Kenny and Jason were sipping coffee at Plan B in Mid Valley. Kenny is still a YMD leader despite being aware of the abuse of power and mismanagement of funds among the top leaders in the organisation. Kenny disagree with Jason’s decision to resign, though he respect his decision and they remain good buddies. They were debating on the topic of good fortune.
Kenny: We announced the achievement of 20,000 POH (professor of Happiness). Unprecedented. New history. While you can say all you want about the validity of the figure and the various means used to achieve it, you cannot deny that there are real cases of shakubuku. And shakubuku will certainly accumulate good fortune.
What are you doing here? You only focus on the wrongs and the injustice that was done to you, the evils of the top leaders. It doesn’t create any real value. I think you are losing out in terms of good fortune.
Jason: What exacttly is the meaning of good fortune? We attract people to this practice by telling them to pray for material things, like a job, a relationship, overcoming financial problem, successful business. When they get their prayers answered, conspicuous benefit, we say that is because they have accumulated good fortune.
While it is not wrong to describe good fortune as material well-being, but it is certainly not the whole picture. It is only a small part of what constitute good fortune that we derive from our practice in Nichiren’s Buddhism.
Also, when members got into trouble, we say that they have run out of their good fortune, and the solution is to chant more daimoku, do more kofu activities and contribute more money to accumulate good fortune. Perhaps, this has slowly been indoctrinated, or brainwashing, the members into thinking that this Buddhism is good because it brings a lot of ‘good fortune’, in the material sense per se.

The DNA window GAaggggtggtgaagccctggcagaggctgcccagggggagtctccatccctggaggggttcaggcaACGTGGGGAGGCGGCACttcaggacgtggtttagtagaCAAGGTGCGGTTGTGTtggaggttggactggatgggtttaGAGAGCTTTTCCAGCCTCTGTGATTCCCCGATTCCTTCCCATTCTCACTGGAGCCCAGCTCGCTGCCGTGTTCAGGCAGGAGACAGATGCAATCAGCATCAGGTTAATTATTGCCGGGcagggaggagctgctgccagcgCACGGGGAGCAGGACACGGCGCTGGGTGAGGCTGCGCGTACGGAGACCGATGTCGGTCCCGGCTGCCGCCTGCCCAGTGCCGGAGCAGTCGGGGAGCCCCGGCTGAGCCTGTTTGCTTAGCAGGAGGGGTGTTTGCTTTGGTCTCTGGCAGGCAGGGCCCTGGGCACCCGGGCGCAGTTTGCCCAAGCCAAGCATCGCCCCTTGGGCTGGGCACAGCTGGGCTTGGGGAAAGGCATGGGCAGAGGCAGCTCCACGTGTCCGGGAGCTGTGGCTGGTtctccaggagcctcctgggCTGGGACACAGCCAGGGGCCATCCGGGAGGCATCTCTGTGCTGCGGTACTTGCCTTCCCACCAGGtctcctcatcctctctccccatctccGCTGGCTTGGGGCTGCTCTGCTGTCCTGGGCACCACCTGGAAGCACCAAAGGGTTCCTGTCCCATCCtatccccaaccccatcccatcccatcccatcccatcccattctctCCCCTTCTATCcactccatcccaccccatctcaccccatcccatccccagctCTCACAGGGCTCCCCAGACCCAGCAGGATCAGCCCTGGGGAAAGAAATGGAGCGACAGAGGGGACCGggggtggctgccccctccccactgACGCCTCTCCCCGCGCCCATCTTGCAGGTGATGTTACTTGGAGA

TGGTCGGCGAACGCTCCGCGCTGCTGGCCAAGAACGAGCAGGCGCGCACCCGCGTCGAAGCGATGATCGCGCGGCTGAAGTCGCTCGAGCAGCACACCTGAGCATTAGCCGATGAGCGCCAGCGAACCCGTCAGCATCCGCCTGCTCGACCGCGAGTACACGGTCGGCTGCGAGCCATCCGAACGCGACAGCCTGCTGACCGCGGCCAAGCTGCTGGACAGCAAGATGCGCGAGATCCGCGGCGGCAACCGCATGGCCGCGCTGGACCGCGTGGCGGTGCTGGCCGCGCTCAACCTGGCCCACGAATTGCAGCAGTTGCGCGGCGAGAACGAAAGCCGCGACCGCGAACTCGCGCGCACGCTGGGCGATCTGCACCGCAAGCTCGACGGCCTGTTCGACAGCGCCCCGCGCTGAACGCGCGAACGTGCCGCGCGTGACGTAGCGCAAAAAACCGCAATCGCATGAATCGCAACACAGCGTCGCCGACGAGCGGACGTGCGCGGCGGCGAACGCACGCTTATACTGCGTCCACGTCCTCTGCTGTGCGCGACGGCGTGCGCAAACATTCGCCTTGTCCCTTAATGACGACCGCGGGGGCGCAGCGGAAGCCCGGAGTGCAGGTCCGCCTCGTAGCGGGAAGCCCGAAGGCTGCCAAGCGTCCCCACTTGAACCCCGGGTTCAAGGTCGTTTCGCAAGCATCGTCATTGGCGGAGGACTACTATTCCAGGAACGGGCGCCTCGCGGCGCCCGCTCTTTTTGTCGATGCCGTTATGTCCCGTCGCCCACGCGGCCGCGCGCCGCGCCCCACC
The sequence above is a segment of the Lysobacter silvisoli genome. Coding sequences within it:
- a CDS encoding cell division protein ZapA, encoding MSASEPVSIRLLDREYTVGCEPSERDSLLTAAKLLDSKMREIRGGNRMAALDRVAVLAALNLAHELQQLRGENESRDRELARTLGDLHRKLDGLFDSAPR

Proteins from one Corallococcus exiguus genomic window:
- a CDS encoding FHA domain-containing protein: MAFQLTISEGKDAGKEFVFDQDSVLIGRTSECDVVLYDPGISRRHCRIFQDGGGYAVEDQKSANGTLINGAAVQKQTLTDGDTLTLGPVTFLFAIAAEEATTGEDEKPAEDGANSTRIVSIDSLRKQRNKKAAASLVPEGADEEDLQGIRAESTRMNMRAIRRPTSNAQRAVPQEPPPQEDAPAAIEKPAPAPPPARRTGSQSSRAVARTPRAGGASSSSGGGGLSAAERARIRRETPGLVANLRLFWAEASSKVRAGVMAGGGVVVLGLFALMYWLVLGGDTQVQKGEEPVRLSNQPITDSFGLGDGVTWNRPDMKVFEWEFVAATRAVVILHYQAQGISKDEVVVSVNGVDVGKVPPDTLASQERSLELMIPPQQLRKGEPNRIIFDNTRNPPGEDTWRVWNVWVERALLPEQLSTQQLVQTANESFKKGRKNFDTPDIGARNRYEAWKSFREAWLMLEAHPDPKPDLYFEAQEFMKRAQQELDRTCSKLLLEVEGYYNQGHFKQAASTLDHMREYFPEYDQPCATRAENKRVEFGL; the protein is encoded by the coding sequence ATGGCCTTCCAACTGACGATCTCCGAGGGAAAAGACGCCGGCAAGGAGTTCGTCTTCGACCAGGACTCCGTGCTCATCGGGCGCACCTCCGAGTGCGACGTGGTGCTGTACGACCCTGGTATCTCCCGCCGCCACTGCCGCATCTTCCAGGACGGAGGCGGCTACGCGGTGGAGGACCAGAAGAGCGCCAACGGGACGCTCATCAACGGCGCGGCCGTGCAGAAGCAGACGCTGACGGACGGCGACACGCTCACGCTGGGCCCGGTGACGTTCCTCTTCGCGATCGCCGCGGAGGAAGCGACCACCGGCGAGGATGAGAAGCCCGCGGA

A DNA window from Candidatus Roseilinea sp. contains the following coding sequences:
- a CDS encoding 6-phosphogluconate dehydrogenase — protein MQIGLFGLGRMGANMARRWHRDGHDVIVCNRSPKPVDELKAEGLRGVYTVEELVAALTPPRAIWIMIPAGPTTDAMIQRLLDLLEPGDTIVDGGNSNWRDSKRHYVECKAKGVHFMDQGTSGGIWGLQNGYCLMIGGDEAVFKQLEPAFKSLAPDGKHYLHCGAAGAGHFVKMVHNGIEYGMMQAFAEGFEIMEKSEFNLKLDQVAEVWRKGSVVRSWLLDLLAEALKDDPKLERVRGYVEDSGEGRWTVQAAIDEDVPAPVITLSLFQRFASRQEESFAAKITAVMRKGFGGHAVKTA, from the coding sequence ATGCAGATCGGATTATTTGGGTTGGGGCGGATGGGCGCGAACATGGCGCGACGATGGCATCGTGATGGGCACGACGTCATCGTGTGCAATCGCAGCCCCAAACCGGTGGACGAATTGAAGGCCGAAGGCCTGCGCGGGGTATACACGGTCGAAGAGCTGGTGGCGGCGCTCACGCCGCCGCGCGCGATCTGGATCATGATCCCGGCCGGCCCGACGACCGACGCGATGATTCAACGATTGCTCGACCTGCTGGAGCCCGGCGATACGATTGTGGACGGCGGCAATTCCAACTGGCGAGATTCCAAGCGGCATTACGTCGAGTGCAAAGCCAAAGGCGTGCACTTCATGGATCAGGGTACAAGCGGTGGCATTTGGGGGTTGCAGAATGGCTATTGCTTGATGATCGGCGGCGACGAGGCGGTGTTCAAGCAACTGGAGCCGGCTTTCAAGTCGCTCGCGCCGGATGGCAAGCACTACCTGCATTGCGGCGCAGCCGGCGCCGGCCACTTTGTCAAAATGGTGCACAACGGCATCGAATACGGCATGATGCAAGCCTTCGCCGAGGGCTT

But that is not the purpose of our practice, are they? Material benefits are good in showing actual proof of the validity of this practice, especially in a materistic society like us. But what is the true meaning of ‘good fortune’?
As the Buddhist teacher Nichiren states: “More valuable than treasures in a storehouse are the treasures of the body, and the treasures of the heart are the most valuable of all.” “Treasures of the storehouse” refer to money and other forms of material wealth. “Treasures of the body” are skills and abilities, as well as physical health. “Treasures of the heart” are the riches that we build within our lives. This indicates the kind of inner strength that cannot be defeated by any tribulation. It refers to the power to live out our lives in a creative way, with constant joy, fulfillment and vitality.
Daisaku Ikeda (here)
In other words, it is a life that is full of courage, wisdom, hope, and life force.
Kenny: Never really thought of that before. One question, how is good fortune accumulated then?
Jason: We may draw some hints from Nichiren Daishonin’s words here.
Misfortune comes from one’s mouth and ruins one, but fortune comes from one’s heart and makes one worthy of respect. (New Year’s Gosho)
In the end, whatever we do, if it is out of sincerity, and expecting nothing in return (example good fortune), then, we will certainly develop that inner strength that Mr Ikeda is talking about in the quote above.
This is how you CANNOT have good fortune:
- Doing shakubuku with the sole intention of accumulating good fortune for oneself.
- Doing shakubuku with the main intention to get people to sign the stupid form 18 so that you have some ‘victory’ to report. Never mind what happen after that. Must hit the number. That’s all important.
- Achieving grand shakubuku target for the sake of sticking it up to the ‘trouble makers’ of the Johore and some KL leaders. And whoever who oppose the General Director.
This is how you CAN have good fortune.
- Introducing Buddhism to a friend because we sincerely wants that person to be happy.
- Encouraging and taking care of existing members and friends, ensuring that they are practising correctly and sharing all their joys and pains.
These are noble actions of a Bodhisattva because it comes from the heart.
Kenny: The heart is what matters most.